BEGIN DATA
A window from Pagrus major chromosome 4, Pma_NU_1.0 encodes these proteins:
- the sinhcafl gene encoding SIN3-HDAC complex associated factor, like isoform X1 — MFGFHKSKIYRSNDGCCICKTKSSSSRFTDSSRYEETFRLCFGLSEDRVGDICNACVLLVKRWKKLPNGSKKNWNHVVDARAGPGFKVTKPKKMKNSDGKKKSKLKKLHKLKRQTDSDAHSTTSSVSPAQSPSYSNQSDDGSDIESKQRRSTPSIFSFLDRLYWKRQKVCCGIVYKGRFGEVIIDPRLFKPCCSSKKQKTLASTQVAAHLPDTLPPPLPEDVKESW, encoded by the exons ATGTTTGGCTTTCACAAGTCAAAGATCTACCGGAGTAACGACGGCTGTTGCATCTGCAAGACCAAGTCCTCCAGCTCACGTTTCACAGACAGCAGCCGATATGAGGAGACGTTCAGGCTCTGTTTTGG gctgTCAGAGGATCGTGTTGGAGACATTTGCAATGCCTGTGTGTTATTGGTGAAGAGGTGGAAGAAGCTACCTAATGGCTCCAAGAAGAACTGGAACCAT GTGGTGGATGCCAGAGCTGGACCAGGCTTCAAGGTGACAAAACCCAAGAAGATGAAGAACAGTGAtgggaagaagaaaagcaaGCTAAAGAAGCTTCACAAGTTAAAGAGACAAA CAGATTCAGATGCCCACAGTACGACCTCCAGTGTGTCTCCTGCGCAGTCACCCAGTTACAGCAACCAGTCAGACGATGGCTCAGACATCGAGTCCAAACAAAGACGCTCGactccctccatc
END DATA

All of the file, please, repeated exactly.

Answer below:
A window from Pagrus major chromosome 4, Pma_NU_1.0 encodes these proteins:
- the sinhcafl gene encoding SIN3-HDAC complex associated factor, like isoform X1 — MFGFHKSKIYRSNDGCCICKTKSSSSRFTDSSRYEETFRLCFGLSEDRVGDICNACVLLVKRWKKLPNGSKKNWNHVVDARAGPGFKVTKPKKMKNSDGKKKSKLKKLHKLKRQTDSDAHSTTSSVSPAQSPSYSNQSDDGSDIESKQRRSTPSIFSFLDRLYWKRQKVCCGIVYKGRFGEVIIDPRLFKPCCSSKKQKTLASTQVAAHLPDTLPPPLPEDVKESW, encoded by the exons ATGTTTGGCTTTCACAAGTCAAAGATCTACCGGAGTAACGACGGCTGTTGCATCTGCAAGACCAAGTCCTCCAGCTCACGTTTCACAGACAGCAGCCGATATGAGGAGACGTTCAGGCTCTGTTTTGG gctgTCAGAGGATCGTGTTGGAGACATTTGCAATGCCTGTGTGTTATTGGTGAAGAGGTGGAAGAAGCTACCTAATGGCTCCAAGAAGAACTGGAACCAT GTGGTGGATGCCAGAGCTGGACCAGGCTTCAAGGTGACAAAACCCAAGAAGATGAAGAACAGTGAtgggaagaagaaaagcaaGCTAAAGAAGCTTCACAAGTTAAAGAGACAAA CAGATTCAGATGCCCACAGTACGACCTCCAGTGTGTCTCCTGCGCAGTCACCCAGTTACAGCAACCAGTCAGACGATGGCTCAGACATCGAGTCCAAACAAAGACGCTCGactccctccatc